Google is apparently planning the biggest shakeup in its search results page in a long time, according to the Wall Street Journal. The plan is apparently to use "semantic search" to analyze the meaning of words and phrases typed into the search query box and then return relevant answers instead of a simple list of ranked results. The move would mirror functionality already offered by Microsoft's Bing search engine, which offers direct answers on questions about flights, travel, and other queries.
Wolfram Alpha also offers similar functionality, presenting "reports" of answers to queries based on massive data sets. Google's Amit Singhai recently said that the company has been working on a massive "entity" database of information that's more contextually aware of content than what's currently on offer. Though it's unclear exactly what Google's database of "people, places and things" would consist of, it's likely that Google's strategy isn't entirely unlike what Wolfram Alpha has done.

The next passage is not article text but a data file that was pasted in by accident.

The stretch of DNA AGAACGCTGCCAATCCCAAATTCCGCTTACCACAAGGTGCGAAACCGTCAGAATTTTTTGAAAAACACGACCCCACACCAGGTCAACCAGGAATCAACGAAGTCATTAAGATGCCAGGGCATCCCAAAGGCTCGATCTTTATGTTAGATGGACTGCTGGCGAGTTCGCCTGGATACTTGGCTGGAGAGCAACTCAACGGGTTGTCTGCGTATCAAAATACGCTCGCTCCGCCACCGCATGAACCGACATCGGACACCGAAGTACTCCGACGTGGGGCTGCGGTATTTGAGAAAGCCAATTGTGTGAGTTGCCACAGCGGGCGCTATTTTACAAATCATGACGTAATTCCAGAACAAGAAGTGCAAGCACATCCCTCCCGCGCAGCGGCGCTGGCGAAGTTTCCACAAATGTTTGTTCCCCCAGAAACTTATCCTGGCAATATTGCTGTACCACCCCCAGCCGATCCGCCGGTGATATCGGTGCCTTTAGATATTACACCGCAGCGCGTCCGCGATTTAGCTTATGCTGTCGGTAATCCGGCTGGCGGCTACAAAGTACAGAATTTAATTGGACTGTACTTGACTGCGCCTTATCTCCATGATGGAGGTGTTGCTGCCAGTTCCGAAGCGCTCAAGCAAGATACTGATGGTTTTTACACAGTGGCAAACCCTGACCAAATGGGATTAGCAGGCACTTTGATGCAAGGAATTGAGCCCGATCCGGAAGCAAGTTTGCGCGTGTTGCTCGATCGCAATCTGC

The changes will purportedly begin arriving "in the coming months" and be integrated with its current results rather than as a separate product. It's also reported that Google may also use its semantic search technology to attempt to "identify information about specific entities" in a webpage in order to determine its search result ranking — a very significant change from the classic "PageRank" formula that depended more on incoming links to a page rather than the content on it.
Providing direct answers instead of links out to other pages would also fit in with Google's newest strategy of attempting to keep users engaged in its own properties — like Google+ — theoretically giving the company another way to sell itself to advertisers.